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Lecture by Feliciana Sala, Jesús Moratalla and Marta Peña on the musealization of the Tossal de la Cala site

Caring for the 'Castellum' "so that future generations continue to enjoy it"

18 June 2022
Toni Pérez, durante su intervención.
Toni Pérez, durante su intervención.

The Roman 'Castellum' of Tossal de la Cala is one of the representatives of Spain in the European Conference on Archeology directed by the National Institute for Preventive Archaeological Research of France (INRAP, for its acronym in French), which this year takes place June 17, 18 and 19 in the 46 member countries of the Council of Europe.

Yesterday afternoon, the Assembly Hall of the City Council hosted a conference by Feliciana Sala and Jesús Moratalla, from the Department of Archeology of the University of Alicante, responsible for the five excavation campaigns carried out at the site by the City Council, together with the engineer Marta Peña , which has worked on the musealization project.

The councillor for Historical and Cultural Heritage, Ana Pellicer, welcomed the speakers at a ceremony attended by the mayor, Toni Pérez, along with other members of the Municipal Corporation. Pellicer stressed that, with musealization, it will be possible to “recover, preserve and value one of our main heritage bastions; explore it, interpret it, date it. And through all this, we have been able to better understand the past and history of Benidorm and show it to the world”. Pellicer did not miss the opportunity to thank "the support of the ERDF Funds" of the European Union in safeguarding the site.

Getting into the matter, Feliciana Sala focused on the details of the excavations that began in the forties of the last century with the work of the priest José Belda and the German archaeologist Adolf Schulten, which were followed, in the following decade, by Alejandro Ramos and Miquel Tarradell, before the urbanization of the area that suffered clandestine excavations.

Sala detailed how the investigations of Enric Llobregat, in 1972, suggested that "that was a small Iberian town" and that "until the enactment of the Spanish Historical Heritage Law, in 1985, it was not possible to protect, at least in part, the Deposit".

In 2007 a turning point occurs when Sonia Bayo publishes her doctoral thesis pointing to "the Roman presence" with the discovery of kitchen elements, amulets and fragments of weapons "objects of daily life". Likewise, after its clearing in 2013, the hidden wall appears and in 2015 it is clarified that the type of “repetitive” construction demonstrated its Roman origin, compared to “the more anarchic Iberian constructions”.

Feliciana Sala clarified that the 'Castellum' of Benidorm "is a coastal surveillance system", from the Sertoriana War, between 82 and 72 BC. C. in the Iberian Peninsula, when Quinto Sertorio proclaimed himself proconsul of Hispania Citerior.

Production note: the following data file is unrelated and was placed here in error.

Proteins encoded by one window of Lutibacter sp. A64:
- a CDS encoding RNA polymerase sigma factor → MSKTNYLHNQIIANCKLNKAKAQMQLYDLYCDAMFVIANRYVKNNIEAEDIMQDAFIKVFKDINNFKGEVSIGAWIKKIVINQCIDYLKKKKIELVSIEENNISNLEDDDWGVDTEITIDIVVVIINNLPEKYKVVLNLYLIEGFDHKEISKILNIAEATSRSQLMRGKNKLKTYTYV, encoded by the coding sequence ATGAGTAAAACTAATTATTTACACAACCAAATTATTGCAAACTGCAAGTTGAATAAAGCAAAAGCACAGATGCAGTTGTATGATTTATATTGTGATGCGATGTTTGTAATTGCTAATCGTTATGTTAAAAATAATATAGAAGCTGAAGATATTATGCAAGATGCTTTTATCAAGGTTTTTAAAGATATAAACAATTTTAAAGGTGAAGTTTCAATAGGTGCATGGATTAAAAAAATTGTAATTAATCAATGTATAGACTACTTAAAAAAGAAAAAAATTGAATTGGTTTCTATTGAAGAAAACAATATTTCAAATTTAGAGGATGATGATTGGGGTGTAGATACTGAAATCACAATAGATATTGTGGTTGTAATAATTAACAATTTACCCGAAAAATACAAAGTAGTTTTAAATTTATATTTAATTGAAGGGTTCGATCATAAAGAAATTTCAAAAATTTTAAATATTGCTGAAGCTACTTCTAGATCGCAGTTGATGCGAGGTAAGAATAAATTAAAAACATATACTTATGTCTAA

She finished the speech by pointing out that "in the next phase of work we would like to find out where the access door or doors are" to the Roman enclosure.
Next, Jesús Moratalla exhibited plans of the structure of the enclosure "which presents central street urbanism", typical of the "late republican period" and suggested that the circumstance that the top "is completely flattened, could house some type of action" that it is intended to discover in future excavations.

Moratalla emphasized the type of "typical Roman" construction in which "the walls intersect with the wall" and interlock with each other, which is not documented in Iberian constructions. Likewise, he explained that, in the enclosure, two areas are distinguished: "the military and the other residential."

Next, the engineer Marta Peña detailed the process followed in the musealization phase of the site, which has already been carried out, emphasizing the "landslide" problems that the orography of the land could generate, which have required "very specialized" actions.

Also, she Peña indicated how the service channelling system has been treated by "integrating" them with the environment; or problems suffered by technical teachers and specialists who came to suffer "an outbreak of scabies caused by mites from seagull nests." The engineer finished with the treatment carried out on the walls "so that the structures are visually differentiated", as those who visit the site warned.

The last speech of the night was made by Toni Pérez who highlighted the "great responsibility" that "valuing our heritage" entails. "A great task -he pointed out, and a colossal effort when we were convinced that it was an Iberian town", but "the qualitative leap was made" when it became 'Castellum'. And, "a great responsibility", he also abounded, "to take care of it so that future generations continue to enjoy it tomorrow".